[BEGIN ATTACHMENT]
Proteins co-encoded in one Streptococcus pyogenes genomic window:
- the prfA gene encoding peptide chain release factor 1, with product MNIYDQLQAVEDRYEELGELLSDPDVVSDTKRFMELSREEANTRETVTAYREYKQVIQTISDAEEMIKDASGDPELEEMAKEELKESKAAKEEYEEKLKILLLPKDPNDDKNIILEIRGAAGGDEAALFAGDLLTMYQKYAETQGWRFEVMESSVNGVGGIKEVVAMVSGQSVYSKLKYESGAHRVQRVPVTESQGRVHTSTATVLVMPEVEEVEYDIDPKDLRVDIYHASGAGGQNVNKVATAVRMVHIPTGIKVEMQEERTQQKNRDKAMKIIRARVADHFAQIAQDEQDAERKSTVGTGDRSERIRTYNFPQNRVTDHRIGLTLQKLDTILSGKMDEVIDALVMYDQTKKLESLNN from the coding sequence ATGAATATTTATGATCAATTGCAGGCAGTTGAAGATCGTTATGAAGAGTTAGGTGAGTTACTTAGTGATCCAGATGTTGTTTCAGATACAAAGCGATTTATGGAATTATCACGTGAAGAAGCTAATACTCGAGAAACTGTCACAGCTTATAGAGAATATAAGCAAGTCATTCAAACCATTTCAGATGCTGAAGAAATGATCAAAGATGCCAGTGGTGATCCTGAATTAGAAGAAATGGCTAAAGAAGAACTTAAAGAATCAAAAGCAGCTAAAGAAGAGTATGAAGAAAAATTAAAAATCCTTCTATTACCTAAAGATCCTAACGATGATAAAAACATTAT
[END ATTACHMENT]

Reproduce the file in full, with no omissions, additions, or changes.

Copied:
Proteins co-encoded in one Streptococcus pyogenes genomic window:
- the prfA gene encoding peptide chain release factor 1, with product MNIYDQLQAVEDRYEELGELLSDPDVVSDTKRFMELSREEANTRETVTAYREYKQVIQTISDAEEMIKDASGDPELEEMAKEELKESKAAKEEYEEKLKILLLPKDPNDDKNIILEIRGAAGGDEAALFAGDLLTMYQKYAETQGWRFEVMESSVNGVGGIKEVVAMVSGQSVYSKLKYESGAHRVQRVPVTESQGRVHTSTATVLVMPEVEEVEYDIDPKDLRVDIYHASGAGGQNVNKVATAVRMVHIPTGIKVEMQEERTQQKNRDKAMKIIRARVADHFAQIAQDEQDAERKSTVGTGDRSERIRTYNFPQNRVTDHRIGLTLQKLDTILSGKMDEVIDALVMYDQTKKLESLNN from the coding sequence ATGAATATTTATGATCAATTGCAGGCAGTTGAAGATCGTTATGAAGAGTTAGGTGAGTTACTTAGTGATCCAGATGTTGTTTCAGATACAAAGCGATTTATGGAATTATCACGTGAAGAAGCTAATACTCGAGAAACTGTCACAGCTTATAGAGAATATAAGCAAGTCATTCAAACCATTTCAGATGCTGAAGAAATGATCAAAGATGCCAGTGGTGATCCTGAATTAGAAGAAATGGCTAAAGAAGAACTTAAAGAATCAAAAGCAGCTAAAGAAGAGTATGAAGAAAAATTAAAAATCCTTCTATTACCTAAAGATCCTAACGATGATAAAAACATTAT